FF ‘hardship fund’ could result in ‘just a €12 top-up’ per farmer

The suggested €1.5 million budget for Fianna Fail’s proposed ‘hardship fund’ could result in just a €12 top-up per farmer, according to Fine Gael TD Pat Deering.

Deputy Deering was speaking last night in the Dail as a motion – brought forward by Fianna Fail – calling on the Government to take immediate action to remedy the fodder crisis was discussed.

Also Read: Fianna Fail’s fodder crisis motion to be put to a vote

Commenting on the matter, he said: “If €1.5 million will address this issue, I have huge concerns about it.

If you were to look at the number of farmers who applied for a single farm payment last year, there were 120,000 approximately. If they all looked for some money out of that €1.5 million; that is €12, approximately, per farmer that we are going to give to them – is that fair?

“If we only looked at the amount of farmers that availed of the scheme in 2013 – between 18,000 and 20,000 – that will equate to about €83 per farmer.

“So we’ve got to be honest with ourselves; do we want to give farmers a measly amount of €83 or put a structure in place that’s going to deal with this for the future?” he added.

‘Amazing lack of detail’

Meanwhile, the fodder crisis motion was also criticised for its “lack of detail” by Fine Gael TD Peter Burke – an elected representative for the Longford-Westmeath constituency.

Addressing the floor, he said: “This motion is very, very bland; its lack of detail is absolutely amazing.”

He started out by questioning the second line of the motion, which states: “Dail Eireann notes the unique vulnerability and exposure of agriculture to fluctuations in the weather.”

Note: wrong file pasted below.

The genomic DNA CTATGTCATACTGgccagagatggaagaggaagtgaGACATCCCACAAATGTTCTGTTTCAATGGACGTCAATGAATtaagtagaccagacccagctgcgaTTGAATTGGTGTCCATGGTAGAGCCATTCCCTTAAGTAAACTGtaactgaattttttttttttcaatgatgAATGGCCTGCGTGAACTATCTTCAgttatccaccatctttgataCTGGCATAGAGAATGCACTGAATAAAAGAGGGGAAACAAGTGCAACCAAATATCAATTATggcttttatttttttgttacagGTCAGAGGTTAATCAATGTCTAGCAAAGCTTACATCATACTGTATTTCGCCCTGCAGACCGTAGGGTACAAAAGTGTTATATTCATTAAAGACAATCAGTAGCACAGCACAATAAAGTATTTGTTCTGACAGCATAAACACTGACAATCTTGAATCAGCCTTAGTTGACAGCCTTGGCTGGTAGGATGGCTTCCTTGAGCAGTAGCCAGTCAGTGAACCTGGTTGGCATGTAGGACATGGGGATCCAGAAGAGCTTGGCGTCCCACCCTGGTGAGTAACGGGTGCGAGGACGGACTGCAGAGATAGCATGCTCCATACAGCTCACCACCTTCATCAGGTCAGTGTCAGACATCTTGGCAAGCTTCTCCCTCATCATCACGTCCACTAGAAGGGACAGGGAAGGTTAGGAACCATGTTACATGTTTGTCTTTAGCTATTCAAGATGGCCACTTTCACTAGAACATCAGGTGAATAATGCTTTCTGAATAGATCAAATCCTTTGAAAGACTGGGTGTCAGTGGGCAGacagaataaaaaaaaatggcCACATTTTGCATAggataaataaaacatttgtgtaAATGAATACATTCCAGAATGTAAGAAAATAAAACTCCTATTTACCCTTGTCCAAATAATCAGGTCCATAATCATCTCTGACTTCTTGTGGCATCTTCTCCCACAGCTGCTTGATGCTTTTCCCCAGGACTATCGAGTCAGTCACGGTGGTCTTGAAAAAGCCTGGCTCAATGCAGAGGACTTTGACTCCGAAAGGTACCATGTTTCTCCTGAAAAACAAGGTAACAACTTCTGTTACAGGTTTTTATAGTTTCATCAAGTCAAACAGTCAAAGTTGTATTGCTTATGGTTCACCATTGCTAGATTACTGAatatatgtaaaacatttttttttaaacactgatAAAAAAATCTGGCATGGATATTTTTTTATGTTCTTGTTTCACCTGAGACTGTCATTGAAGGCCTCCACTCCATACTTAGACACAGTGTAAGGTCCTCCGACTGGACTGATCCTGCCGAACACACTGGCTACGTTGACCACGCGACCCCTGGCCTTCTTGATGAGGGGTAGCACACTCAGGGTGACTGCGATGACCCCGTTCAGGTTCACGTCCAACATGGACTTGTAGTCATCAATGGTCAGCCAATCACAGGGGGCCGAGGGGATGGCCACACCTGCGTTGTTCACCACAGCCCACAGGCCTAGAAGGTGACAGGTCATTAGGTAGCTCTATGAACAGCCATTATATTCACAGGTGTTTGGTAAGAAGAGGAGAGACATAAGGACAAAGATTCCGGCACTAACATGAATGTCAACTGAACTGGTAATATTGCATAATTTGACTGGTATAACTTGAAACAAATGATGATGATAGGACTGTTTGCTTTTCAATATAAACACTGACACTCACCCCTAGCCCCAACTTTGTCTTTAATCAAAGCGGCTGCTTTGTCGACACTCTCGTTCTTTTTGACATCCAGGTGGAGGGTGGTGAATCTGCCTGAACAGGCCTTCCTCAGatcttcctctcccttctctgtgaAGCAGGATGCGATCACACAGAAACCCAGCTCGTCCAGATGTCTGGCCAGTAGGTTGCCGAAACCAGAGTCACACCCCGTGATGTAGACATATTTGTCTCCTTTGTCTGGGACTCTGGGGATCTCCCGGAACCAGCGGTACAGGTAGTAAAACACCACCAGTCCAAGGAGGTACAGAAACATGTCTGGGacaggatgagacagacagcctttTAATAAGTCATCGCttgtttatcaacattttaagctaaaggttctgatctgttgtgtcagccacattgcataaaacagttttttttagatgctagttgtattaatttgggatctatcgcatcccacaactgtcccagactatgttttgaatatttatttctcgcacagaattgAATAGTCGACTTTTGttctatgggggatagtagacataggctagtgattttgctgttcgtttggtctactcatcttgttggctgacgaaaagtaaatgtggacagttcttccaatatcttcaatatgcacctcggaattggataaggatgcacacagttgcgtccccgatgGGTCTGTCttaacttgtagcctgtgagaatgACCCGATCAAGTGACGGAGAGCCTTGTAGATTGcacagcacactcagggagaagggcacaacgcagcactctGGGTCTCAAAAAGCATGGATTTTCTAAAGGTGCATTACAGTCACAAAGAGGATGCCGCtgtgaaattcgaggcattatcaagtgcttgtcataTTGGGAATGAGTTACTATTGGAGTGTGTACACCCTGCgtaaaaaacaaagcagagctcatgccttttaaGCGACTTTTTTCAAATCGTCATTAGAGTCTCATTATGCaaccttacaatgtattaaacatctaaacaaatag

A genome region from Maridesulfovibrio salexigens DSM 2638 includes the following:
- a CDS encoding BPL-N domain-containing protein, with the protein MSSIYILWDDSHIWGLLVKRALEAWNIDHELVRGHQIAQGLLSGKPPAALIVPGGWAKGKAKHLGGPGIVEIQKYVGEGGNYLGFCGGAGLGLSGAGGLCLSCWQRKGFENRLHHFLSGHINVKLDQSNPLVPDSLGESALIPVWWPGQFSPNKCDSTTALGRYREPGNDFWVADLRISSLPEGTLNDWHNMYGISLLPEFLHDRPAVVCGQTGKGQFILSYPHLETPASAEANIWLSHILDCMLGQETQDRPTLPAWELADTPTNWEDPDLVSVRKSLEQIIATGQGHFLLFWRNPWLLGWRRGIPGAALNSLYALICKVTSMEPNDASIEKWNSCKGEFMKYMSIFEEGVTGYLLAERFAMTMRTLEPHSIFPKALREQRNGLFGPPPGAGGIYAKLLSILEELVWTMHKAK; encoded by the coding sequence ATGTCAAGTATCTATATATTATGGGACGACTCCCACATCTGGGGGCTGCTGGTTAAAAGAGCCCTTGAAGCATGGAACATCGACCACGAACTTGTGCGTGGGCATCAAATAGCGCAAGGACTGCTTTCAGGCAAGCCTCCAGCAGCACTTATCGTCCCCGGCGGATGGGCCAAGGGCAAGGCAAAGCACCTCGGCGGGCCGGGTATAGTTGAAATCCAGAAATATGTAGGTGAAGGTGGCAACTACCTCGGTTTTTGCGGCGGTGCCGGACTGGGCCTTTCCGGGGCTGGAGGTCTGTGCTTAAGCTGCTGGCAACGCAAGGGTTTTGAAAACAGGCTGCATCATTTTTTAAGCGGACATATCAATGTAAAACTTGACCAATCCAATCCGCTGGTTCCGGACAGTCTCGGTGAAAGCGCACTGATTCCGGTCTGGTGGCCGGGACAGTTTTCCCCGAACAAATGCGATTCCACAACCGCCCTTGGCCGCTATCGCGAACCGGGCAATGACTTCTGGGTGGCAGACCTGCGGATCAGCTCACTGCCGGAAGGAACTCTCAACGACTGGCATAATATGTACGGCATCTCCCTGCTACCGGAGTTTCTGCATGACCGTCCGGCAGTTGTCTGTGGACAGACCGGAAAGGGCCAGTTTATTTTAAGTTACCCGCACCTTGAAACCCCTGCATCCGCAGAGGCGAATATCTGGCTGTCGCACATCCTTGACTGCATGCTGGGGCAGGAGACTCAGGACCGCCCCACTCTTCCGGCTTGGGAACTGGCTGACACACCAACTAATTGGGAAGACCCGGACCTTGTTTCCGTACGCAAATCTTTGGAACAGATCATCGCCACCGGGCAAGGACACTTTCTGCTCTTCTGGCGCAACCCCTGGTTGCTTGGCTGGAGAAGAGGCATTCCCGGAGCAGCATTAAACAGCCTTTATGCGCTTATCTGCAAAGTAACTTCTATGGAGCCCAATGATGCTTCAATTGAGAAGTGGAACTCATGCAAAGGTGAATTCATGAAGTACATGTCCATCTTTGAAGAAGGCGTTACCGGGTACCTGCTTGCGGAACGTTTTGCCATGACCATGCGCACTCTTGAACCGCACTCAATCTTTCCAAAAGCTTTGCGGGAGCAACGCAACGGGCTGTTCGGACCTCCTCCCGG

However, the midlands TD argued there has been significantly higher than normal rainfall accumulations experienced in parts of the country during the first three months of 2018 and that soil temperatures have been below the 6º required to encourage grass growth.

Despite this, the motion “firmly places the blame on the Government” and includes “nothing about sustainable solutions”, deputy Burke said.

You asked for hardship funds; there’s detail of medium-sized farms and small farms. But there’s no detail of what the criteria is or no details of costings for it – it’s devoid of any detail.

“What we need is real, sustainable solutions. The minister has clearly shown, number one, that he is prepared to change when change is needed; that was clearly detailed in the fodder transport scheme – he wasn’t afraid to do that.

“Secondly, in terms of the money that he has put behind this problem, fodder is coming into the country; work is being done; the minister is working hard on this.

“When we are putting forward solutions and talking in this house; they have to be credible, they have to be fair and they have to be sustainable,” he said.